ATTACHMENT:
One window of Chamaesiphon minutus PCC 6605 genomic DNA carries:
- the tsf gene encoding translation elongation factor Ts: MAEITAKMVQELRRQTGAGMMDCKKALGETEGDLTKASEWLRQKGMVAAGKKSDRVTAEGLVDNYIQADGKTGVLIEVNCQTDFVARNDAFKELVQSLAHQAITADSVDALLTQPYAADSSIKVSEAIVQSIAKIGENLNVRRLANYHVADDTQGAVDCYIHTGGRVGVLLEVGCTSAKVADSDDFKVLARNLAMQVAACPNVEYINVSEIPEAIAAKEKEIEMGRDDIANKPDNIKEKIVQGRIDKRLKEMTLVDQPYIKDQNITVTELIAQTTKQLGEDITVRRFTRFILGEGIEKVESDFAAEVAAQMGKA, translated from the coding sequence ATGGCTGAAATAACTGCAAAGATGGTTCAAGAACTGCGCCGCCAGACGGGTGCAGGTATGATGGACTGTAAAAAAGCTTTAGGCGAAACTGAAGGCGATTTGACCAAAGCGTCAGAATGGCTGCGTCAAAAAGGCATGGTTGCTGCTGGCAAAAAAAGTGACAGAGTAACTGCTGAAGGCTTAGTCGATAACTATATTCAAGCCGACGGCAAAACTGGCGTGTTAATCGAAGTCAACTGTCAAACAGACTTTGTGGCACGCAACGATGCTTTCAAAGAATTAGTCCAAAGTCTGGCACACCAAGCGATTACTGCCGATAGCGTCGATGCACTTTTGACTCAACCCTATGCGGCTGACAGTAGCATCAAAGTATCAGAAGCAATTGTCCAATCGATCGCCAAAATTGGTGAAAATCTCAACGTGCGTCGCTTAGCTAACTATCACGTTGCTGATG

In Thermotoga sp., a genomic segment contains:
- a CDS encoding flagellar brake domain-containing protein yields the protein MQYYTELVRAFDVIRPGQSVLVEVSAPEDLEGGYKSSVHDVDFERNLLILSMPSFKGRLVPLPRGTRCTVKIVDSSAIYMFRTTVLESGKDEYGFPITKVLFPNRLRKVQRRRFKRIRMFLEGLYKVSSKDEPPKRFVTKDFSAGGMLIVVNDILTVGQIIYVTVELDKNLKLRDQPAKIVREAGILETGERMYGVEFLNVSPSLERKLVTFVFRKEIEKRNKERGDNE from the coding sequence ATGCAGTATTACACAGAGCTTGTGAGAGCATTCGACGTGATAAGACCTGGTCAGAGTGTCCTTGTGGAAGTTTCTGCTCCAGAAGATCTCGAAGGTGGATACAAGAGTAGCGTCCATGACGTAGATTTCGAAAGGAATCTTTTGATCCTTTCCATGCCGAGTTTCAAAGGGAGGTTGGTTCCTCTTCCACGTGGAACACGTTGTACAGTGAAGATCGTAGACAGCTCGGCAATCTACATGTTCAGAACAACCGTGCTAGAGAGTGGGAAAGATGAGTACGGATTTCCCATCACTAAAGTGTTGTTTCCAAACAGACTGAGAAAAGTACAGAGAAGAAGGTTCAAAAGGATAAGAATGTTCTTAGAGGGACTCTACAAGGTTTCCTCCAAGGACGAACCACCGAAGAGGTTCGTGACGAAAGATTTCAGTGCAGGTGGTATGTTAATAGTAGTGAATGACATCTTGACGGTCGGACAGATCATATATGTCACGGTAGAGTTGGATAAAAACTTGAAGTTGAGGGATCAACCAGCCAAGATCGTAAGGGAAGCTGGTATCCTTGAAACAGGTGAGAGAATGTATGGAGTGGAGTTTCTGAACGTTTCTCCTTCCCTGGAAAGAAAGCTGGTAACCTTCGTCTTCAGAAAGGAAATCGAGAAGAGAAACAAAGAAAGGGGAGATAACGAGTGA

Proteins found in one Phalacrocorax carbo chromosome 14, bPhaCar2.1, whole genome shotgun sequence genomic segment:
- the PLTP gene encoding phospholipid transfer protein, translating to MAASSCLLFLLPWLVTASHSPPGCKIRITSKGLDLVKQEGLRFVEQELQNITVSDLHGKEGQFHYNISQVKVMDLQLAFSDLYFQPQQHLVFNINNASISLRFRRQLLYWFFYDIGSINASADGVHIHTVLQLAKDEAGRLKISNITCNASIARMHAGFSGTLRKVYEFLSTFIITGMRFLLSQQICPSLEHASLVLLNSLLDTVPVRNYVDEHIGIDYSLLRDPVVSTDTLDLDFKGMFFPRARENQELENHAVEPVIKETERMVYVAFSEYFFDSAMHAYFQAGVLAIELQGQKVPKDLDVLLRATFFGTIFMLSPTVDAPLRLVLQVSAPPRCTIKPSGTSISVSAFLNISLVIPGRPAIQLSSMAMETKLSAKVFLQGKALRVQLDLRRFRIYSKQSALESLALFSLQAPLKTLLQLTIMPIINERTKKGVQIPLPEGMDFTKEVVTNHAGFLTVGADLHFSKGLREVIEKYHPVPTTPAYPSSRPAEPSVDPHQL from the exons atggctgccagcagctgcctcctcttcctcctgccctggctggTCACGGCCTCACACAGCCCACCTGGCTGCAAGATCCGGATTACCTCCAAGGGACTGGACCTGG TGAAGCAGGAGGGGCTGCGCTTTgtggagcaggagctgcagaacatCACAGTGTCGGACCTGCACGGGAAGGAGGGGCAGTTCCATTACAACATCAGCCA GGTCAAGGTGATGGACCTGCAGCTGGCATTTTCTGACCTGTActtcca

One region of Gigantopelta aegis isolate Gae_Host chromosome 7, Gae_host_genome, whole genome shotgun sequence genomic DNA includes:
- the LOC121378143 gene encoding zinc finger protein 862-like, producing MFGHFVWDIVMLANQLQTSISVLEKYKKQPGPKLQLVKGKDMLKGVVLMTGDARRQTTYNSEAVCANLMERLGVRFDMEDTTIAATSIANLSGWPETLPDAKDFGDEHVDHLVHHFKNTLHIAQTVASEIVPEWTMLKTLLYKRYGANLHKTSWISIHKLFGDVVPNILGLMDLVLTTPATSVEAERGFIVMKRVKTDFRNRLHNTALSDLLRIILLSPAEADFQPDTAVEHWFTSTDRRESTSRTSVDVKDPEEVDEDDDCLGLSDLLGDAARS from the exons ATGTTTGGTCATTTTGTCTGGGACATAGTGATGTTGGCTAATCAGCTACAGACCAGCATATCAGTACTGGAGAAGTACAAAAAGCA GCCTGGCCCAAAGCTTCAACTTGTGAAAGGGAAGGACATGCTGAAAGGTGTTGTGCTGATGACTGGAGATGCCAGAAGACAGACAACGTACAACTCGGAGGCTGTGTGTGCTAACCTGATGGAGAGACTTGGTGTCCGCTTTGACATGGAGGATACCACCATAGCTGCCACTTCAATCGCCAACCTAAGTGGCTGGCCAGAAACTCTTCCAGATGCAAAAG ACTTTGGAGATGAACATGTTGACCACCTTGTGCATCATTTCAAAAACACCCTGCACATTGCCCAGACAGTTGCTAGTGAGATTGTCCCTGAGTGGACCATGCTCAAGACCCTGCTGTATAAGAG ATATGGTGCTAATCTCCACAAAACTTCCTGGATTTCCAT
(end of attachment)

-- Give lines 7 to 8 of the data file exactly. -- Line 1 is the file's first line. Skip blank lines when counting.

One region of Gigantopelta aegis isolate Gae_Host chromosome 7, Gae_host_genome, whole genome shotgun sequence genomic DNA includes:
- the LOC121378143 gene encoding zinc finger protein 862-like, producing MFGHFVWDIVMLANQLQTSISVLEKYKKQPGPKLQLVKGKDMLKGVVLMTGDARRQTTYNSEAVCANLMERLGVRFDMEDTTIAATSIANLSGWPETLPDAKDFGDEHVDHLVHHFKNTLHIAQTVASEIVPEWTMLKTLLYKRYGANLHKTSWISIHKLFGDVVPNILGLMDLVLTTPATSVEAERGFIVMKRVKTDFRNRLHNTALSDLLRIILLSPAEADFQPDTAVEHWFTSTDRRESTSRTSVDVKDPEEVDEDDDCLGLSDLLGDAARS from the exons ATGTTTGGTCATTTTGTCTGGGACATAGTGATGTTGGCTAATCAGCTACAGACCAGCATATCAGTACTGGAGAAGTACAAAAAGCA GCCTGGCCCAAAGCTTCAACTTGTGAAAGGGAAGGACATGCTGAAAGGTGTTGTGCTGATGACTGGAGATGCCAGAAGACAGACAACGTACAACTCGGAGGCTGTGTGTGCTAACCTGATGGAGAGACTTGGTGTCCGCTTTGACATGGAGGATACCACCATAGCTGCCACTTCAATCGCCAACCTAAGTGGCTGGCCAGAAACTCTTCCAGATGCAAAAG ACTTTGGAGATGAACATGTTGACCACCTTGTGCATCATTTCAAAAACACCCTGCACATTGCCCAGACAGTTGCTAGTGAGATTGTCCCTGAGTGGACCATGCTCAAGACCCTGCTGTATAAGAG ATATGGTGCTAATCTCCACAAAACTTCCTGGATTTCCAT